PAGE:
Simple Practices for Resilient Happiness
As we move into 2019, here are my top five inner practices for helping this year be a good one for you and others (click the links to see the first four):
By “be amazed,” I mean staying open to a sense of freshness, wonder, gratitude, and awe. Instead of taking things for granted or getting numb from the pressure of work and life.
While recently stressing about some undone tasks, I glanced in a mirror and saw my t-shirt, with a picture of a galaxy and a little sign in its outer swirls saying “you are here.” A joke gift from my wife, I’ve worn this shirt many times – yet for once it stopped me in my tracks. In William Blake’s phrase, the doors of perception popped open and it really hit me: yes we are actually here, off to the edge of a vast floating whirlpool of stars, alive and conscious, walking and talking on a big rock circling a bigger burning ball of gas. Here, now, nearly fourteen billion years after the cosmos bubbled into being. What the?!
My mind stopped yapping and I felt the delight and awe of a little kid who for the first time sees a butterfly, or tastes ice cream, or realizes that the stars above are really far away. Gratitude and wow and something feeling sacred washed through me.
In a word, I was amazed – which means “filled with wonder and surprise.” Besides the simple happiness in this experience, it lifted me above the tangled pressures and worries I was stuck to like a bug on flypaper. Amazement is instant stress relief. It also opens the heart: I couldn’t be even a little exasperated with anyone. Being amazed brings you into the truth of things, into a relationship with the inherent mysteries and overwhelming gifts of existence, scaled from the molecular machinery of life to the love and forgiveness in human hearts to the dark matter that glues the universe together.
Wow. Really. Wow.
Opportunities for amazement are all around us. I think back to that look in the eyes of our son and daughter as they were born, blinking in the light of the room, surprised by all the shapes and colors, entering a whole new world. Seen with the eyes of a child, the simplest thing is amazing: a blade of grass, being licked by a puppy, the taste of cinnamon, riding piggyback on your daddy, or running your eyes over lines of black squiggles that can fill your mind with tales of dragons and fairy godmothers.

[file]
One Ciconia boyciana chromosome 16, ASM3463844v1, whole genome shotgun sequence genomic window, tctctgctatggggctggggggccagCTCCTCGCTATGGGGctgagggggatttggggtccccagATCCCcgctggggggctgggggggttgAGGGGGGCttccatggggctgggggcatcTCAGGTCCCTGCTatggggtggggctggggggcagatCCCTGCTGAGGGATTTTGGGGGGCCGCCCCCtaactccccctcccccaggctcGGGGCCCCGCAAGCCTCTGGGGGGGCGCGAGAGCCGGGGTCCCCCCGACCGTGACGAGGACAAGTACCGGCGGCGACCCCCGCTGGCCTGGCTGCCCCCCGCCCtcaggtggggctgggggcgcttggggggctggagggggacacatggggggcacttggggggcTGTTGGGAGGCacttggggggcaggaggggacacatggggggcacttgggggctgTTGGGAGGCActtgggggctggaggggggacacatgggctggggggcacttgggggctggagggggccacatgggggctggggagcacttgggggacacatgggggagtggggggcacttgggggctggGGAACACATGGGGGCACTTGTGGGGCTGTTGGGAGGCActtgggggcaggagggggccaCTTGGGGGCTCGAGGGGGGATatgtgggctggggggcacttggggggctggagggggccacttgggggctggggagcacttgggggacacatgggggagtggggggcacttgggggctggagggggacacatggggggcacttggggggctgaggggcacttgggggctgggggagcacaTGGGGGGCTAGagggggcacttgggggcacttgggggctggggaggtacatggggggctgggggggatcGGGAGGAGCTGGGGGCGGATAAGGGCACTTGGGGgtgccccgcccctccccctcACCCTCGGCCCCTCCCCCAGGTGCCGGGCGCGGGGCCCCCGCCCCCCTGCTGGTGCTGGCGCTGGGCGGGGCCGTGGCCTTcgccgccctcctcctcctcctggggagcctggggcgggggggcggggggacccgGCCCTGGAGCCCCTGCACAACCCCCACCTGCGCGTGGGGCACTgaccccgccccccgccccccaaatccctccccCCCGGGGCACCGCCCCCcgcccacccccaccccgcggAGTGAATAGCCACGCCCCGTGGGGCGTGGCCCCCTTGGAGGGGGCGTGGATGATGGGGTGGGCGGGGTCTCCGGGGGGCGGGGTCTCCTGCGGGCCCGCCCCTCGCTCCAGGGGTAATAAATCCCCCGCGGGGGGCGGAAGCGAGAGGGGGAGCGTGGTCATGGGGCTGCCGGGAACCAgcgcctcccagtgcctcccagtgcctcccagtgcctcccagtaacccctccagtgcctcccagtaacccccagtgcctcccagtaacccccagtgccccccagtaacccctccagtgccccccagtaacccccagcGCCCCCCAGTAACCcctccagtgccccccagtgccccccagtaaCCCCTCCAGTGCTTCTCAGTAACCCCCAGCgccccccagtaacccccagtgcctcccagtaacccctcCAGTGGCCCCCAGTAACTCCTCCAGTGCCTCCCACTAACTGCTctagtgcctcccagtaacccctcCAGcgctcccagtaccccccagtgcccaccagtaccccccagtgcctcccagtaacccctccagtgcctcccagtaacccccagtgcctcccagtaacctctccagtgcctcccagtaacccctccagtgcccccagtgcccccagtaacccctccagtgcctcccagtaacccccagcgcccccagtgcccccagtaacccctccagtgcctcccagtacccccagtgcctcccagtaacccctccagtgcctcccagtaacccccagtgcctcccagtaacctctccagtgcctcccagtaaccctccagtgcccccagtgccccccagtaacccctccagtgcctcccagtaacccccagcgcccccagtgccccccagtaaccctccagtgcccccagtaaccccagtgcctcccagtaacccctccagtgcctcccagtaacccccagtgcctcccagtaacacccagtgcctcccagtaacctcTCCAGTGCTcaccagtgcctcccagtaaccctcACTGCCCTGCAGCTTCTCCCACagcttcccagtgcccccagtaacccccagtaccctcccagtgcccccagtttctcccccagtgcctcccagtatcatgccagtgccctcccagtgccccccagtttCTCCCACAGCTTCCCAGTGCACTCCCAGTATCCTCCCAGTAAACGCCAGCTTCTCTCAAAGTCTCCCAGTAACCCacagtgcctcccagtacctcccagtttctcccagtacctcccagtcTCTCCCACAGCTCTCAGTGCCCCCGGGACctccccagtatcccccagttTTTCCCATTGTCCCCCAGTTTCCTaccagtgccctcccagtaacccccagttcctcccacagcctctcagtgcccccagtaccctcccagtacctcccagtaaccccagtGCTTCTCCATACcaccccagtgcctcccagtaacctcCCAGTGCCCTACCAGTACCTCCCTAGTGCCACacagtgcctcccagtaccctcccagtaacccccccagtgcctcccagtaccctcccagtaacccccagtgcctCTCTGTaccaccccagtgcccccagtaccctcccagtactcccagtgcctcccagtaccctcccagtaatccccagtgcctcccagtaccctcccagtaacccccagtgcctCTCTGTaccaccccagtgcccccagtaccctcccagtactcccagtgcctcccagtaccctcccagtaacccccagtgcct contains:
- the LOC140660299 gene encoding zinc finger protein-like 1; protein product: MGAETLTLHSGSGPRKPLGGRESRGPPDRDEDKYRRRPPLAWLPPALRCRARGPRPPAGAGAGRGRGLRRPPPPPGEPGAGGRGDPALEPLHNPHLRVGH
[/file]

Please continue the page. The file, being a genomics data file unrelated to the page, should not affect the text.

Look around you. For example, I sit down to my computer, click a mouse, and chanting recorded in a Russian cathedral fills the room. Crazy! Imagine being a Stone Age person transported 50,000 years forward into your chair. Glass windows, pencils, flat wood, the smell of coffee, woven cloth, a metal spoon…it would all be amazing.
Try to see more of your world in this way, as if you are seeing it for the first time, perhaps through the eyes of a child. Beginner’s mind, zen mind. If we’re not amazed…we’re not paying attention.
Explore “don’t know mind” – not “duh” mind, but an openness that doesn’t immediately slot things into boxes, that allows a freshness and curiosity. The mind categorizes and labels things to help us survive. Fine enough, but underneath this skim of meaning laid over the boiled milk of reality, we don’t truly know what anything is. We use words like “atoms” and “quarks” and “photons,” but no one knows what a quark or photon actually is.
We don’t know what love actually is, either, but it is all around us. It’s amazing to me that people love me, amazing that people forgive each other, that those once at war with each other can eventually live in peace. Consider people you know, how they keep going when they’re tired, breathe through pain, get up yet again to walk a crying baby, settle down in the middle of an argument and admit fault and move on. To me, that a mother can embrace the young man who murdered her son is more amazing than an exploding supernova. And just as others are amazing to you, you are also amazing to them.
If we were brave enough to be more often filled with wonder and surprise, we would treat ourselves and others and our fragile world more gently.
Originally published by Rick Hanson, Ph. D.